The history of the Artek camp is closely related to the Civil War of 1918-1920. After the war a lot of wounded soldiers and commanders of the Red Army were sent for rehabilitation to Crimea, where the weather conditions and modern medical facilities allowed fighters to quickly recover. The camp was first established in 1925.
- Participants of the Back to the Future historical re-enactment on the 90th anniversaty of the Artek International Children's Camp in Crimea.© Sputnik/ Maks Vetrov
- Buildings of Morskoy (Seaside) camp of the International Children's Center Artek.© Sputnik/ Sergey Krasnouhov
- Children at a new climbing gym on the anniversary of the Artek International Children's Center in Crimea.© Sputnik/ Sergey Malgavko
- A short sea trip at the Artek international children center.© Sputnik/ Maks Vetrov
- Meeting old and new generations in the Artek International Children's Center in Crimea.© Sputnik/ Maks Vetrov
- A swimming pool at Artek international children's camp in Crimea.© Sputnik/ Maks Vetrov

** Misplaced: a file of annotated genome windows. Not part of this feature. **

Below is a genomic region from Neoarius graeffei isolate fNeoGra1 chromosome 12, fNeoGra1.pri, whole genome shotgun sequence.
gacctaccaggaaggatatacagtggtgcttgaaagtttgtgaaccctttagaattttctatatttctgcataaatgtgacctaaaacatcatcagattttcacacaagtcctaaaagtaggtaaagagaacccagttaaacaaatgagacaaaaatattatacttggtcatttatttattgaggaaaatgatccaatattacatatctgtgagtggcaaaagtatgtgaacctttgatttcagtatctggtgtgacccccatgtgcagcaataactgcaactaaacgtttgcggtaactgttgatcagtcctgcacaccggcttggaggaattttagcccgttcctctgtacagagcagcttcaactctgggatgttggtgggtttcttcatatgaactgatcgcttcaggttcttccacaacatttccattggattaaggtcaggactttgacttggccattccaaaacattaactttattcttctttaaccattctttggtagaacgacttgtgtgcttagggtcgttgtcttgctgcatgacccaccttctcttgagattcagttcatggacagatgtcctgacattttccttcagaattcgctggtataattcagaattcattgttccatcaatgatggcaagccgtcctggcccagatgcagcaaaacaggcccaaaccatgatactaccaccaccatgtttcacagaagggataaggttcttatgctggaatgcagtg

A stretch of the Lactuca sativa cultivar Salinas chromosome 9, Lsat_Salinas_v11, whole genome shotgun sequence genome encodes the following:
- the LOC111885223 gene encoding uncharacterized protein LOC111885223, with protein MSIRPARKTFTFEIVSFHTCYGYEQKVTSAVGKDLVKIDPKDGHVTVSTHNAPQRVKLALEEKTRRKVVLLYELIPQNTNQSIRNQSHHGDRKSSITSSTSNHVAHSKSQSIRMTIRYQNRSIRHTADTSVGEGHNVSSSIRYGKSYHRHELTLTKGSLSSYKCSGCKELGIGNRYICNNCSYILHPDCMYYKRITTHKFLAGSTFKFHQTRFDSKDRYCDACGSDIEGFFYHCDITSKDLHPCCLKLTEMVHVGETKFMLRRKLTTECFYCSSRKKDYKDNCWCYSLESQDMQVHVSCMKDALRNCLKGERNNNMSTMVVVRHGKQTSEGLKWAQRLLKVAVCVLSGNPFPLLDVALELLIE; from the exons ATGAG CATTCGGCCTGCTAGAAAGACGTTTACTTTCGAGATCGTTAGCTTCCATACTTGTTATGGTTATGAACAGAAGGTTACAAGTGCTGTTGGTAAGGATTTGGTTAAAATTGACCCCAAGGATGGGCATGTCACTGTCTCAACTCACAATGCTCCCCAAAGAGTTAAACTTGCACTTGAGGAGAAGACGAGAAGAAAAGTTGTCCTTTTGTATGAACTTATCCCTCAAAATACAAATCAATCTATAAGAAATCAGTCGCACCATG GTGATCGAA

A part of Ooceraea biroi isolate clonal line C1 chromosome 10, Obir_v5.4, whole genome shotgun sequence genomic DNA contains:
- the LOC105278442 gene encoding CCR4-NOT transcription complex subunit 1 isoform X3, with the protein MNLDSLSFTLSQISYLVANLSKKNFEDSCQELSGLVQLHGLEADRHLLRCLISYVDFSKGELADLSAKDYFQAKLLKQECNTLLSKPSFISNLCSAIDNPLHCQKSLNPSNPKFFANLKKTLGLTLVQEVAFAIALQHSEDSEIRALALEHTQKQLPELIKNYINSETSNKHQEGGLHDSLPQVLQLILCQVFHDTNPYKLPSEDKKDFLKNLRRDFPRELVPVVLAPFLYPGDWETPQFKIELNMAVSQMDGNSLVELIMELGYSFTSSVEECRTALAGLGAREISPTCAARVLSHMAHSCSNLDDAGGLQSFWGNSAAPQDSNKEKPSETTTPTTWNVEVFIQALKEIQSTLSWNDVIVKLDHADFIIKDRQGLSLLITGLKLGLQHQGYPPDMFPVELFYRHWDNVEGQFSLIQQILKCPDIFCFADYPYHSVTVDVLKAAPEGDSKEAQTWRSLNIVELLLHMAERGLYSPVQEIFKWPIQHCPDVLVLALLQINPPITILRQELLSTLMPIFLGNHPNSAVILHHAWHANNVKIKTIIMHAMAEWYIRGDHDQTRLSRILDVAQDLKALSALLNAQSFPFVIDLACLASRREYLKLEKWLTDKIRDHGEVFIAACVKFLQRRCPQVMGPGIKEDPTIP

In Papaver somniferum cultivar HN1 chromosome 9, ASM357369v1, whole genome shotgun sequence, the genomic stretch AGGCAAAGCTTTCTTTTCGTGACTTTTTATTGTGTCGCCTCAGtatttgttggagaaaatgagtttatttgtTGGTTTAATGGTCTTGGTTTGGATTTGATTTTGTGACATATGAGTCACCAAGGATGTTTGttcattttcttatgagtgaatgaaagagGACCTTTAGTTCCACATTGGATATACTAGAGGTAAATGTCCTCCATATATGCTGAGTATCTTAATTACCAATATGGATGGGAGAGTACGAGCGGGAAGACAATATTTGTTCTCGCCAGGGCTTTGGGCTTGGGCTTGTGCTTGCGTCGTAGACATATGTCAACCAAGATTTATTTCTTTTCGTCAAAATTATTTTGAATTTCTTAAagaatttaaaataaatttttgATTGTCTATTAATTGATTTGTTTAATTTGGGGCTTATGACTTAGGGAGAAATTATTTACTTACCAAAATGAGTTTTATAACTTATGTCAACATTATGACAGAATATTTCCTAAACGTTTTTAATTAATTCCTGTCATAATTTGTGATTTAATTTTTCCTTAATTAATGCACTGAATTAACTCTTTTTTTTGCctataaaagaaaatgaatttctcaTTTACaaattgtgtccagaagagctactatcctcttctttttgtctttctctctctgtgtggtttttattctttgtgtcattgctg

- Children in the canteen of the Artek international children's center in Crimea.© Sputnik/ Sergey Malgavko
- Yantarny summer camp at the Artek International Children's Center in Crimea.© Sputnik/ Sergey Malgavko
- Children at the Artek International Children's Center in Crimea.© Sputnik/ Sergey Malgavko
- Children's fleet at the Artek International Children's Center in Crimea.© Sputnik/ Sergey Malgavko
The camp was the first resort for young pioneers — the Soviet equivalent of Boy Scouts or Girl Scouts. Unlike other children's recreational facilities, Artek is open not only in summer, but all year round. So children can go to the camp not only during the holidays, but also when they have health problems and need a break from stressful everyday life. There is a school designed for 1,224 students at the camp so that the children are able to continue their education while at the same time getting some much needed rest.
Today, Artek is a huge complex consisting of ten camps, which can simultaneously host 3,600 children (and up to 30,000 per year). The length of its coastline is 7 kilometers, and the total size of the territory, including all farms and protected areas reaches 208 hectares. This is comparable to the size of the state of Monaco!
The most remarkable event, however, was the visit of American Samantha Smith. In 1982, the girl sent a letter to Yuri Andropov asking about his attitude toward the war. The Soviet leader was so impressed by her move that he invited Samantha to the Soviet Union. During her two-week visit, the young American visited Moscow and Leningrad, and spent a few days in the camp, living the life of an ordinary pioneer.